# The tutor gives a nontechnical explanation of how a metal detector functions.

Watching Curse of Oak Island on the History channel, you see them use metal detectors.

How does a metal detector work? A basic explanation is this:

1. The search coil has electricity passing through it so that it emits a magnetic field.
2. A characteristic of metals (as opposed to nonmetals) is that their electrons are moved by a magnetic field.
3. As the metal object’s electrons move, they change the electromagnetic environment. It’s a kind of “rebound” effect.
4. The detector has a detection coil that senses the electromagnetic rebound broadcast from the movement of the metal’s electrons.

Source:

electronics.howstuffworks.com

Jack of Oracle Tutoring by Jack and Diane, Campbell River, BC.

# The tutor shares an observation about the concat() function.

The concat() function is used to join one or more strings to the end of another:

var strng0 = “This string, “;
var strng1 = “then this one”
var strng2 = “:)”
var strng3 = strng0.concat(strng1,strng2);
document.getElementById(“output”).innerHTML = strng3;

will display

This string, then this one:)

In my experience, a literal string can also be used at the front:

var strng_a = “then this one”
var strng_b = “:)”
var strng_c = “This string, “.concat(strng_a,strng_b);
document.getElementById(“output”).innerHTML = strng_c;

will also display

This string, then this one:)

Source:

www.w3schools.com

Jack of Oracle Tutoring by Jack and Diane, Campbell River, BC.

# The tutor shows how to get a best-fit line with the HP-10B.

Imagine the following data:

 x y 3 10.1 4 14.7 9 32.5 12 47.1

To get a best-fit line for it of form y=mx+b, here are the steps:

1. First, clear the stat registers of the HP-10B by pressing _ →M.
2. Key 3, then INPUT, then 10.1, then Σ+.
3. Key in the other data pairs similarly.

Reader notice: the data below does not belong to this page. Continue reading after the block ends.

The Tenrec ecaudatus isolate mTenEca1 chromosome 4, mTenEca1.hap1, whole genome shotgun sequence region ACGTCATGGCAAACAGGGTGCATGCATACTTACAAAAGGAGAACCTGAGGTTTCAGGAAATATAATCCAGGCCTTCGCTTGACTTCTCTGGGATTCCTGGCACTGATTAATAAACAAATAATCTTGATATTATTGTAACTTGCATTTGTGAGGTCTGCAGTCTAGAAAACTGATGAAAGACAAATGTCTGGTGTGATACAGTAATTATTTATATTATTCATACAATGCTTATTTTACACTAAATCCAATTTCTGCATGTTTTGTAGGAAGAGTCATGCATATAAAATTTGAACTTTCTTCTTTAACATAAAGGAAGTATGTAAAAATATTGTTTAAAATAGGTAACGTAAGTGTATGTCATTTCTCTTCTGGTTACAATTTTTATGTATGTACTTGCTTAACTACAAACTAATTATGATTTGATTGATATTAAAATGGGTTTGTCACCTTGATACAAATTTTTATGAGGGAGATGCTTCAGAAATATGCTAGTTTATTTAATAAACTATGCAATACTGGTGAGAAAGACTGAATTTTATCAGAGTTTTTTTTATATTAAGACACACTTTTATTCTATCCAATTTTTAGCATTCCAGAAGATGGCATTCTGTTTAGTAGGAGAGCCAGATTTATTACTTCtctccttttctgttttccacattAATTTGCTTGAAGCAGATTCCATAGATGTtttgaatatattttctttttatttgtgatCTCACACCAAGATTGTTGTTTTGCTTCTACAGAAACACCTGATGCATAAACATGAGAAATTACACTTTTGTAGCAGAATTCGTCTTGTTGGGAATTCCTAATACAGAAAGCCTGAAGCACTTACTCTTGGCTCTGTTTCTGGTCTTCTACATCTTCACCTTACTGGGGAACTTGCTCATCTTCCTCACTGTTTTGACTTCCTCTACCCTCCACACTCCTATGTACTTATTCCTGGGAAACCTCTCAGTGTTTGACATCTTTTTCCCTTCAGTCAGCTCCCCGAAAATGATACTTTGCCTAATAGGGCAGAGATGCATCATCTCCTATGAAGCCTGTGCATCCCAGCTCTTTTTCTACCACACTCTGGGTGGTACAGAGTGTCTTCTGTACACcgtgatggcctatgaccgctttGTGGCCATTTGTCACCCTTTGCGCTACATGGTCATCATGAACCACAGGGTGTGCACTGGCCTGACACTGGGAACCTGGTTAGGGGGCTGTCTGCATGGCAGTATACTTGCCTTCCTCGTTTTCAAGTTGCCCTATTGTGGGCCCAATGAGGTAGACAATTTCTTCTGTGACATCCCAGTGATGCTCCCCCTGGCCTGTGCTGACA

4. In y=mx+b, you get b by pressing 0 _ 5.
5. Now, get m by pressing _ K.

For this example, b=-1.9, while m=4. The best-fit line is y=4x-1.9

HTH:)

Source:

HP-10B Business Calculator Owner’s Manual. Corvallis: Hewlett-Packard Co., 1988.

Jack of Oracle Tutoring by Jack and Diane, Campbell River, BC.

# The tutor compares the fat content of white and dark turkey meat.

Apparently, cooked turkey thigh (dark meat) is about 5.9% fat, whereas cooked turkey breast (white meat) is about 1.2% fat. Lean roast beef, by comparison, is about 6.4% fat.

Happy holidays!

Source:

www.ohpoultry.org

www.weightlossresources.co.uk

www.metric-conversions.org

Jack of Oracle Tutoring by Jack and Diane, Campbell River, BC.

# The tutor shares some experience about investigating a computer that is running fast.

When no-one is using a computer, and it’s not meant to be doing anything in particular, it might be expected to be idle. Sometimes, however, the Windows 7 computer I use runs fast anyway.

Today I opened the Task Manager from the Search box in the Windows Start menu. In the Performance pane I clicked Resource Monitor. The CPU pane lists the programs using CPU resources, in descending order.

A program called audiodg.exe figured prominently; I looked it up and found it to be associated with the Windows Audio service. At the time, no audio was playing. Perhaps, however, a memory leak can happen with it.

To stop audiodg.exe from using resources when no audio is being used, a suggestion I inferred from Microsoft is to restart the Windows Audio service (AudioSrv). In the Resource Monitor, below the CPU pane, the Services pane can be selected. Within, AudioSrv can be selected, then right-clicked, revealing Restart Service as an option. It seems to have worked for me.

Source:

support.microsoft.com

support.microsoft.com

Jack of Oracle Tutoring by Jack and Diane, Campbell River, BC.

# The tutor shows the derivative of arcsin, the inverse of sin.

In yesterday’s post I explained the formula for the derivative of an inverse function

(m-1(x))’ = 1/m'(m-1(x))

Today, I’ll use it to find the derivative of “inverse sin(x)”, aka sin-1(x), aka arcsin(x).

arcsin'(x) = 1/cos(arcsin(x))

Now, behold:

We see, in the illustration, that arcsin(x) = θ. The formula becomes

arcsin'(x) = 1/cos(θ)

Once again, from the illustration: cos(θ) =

So we have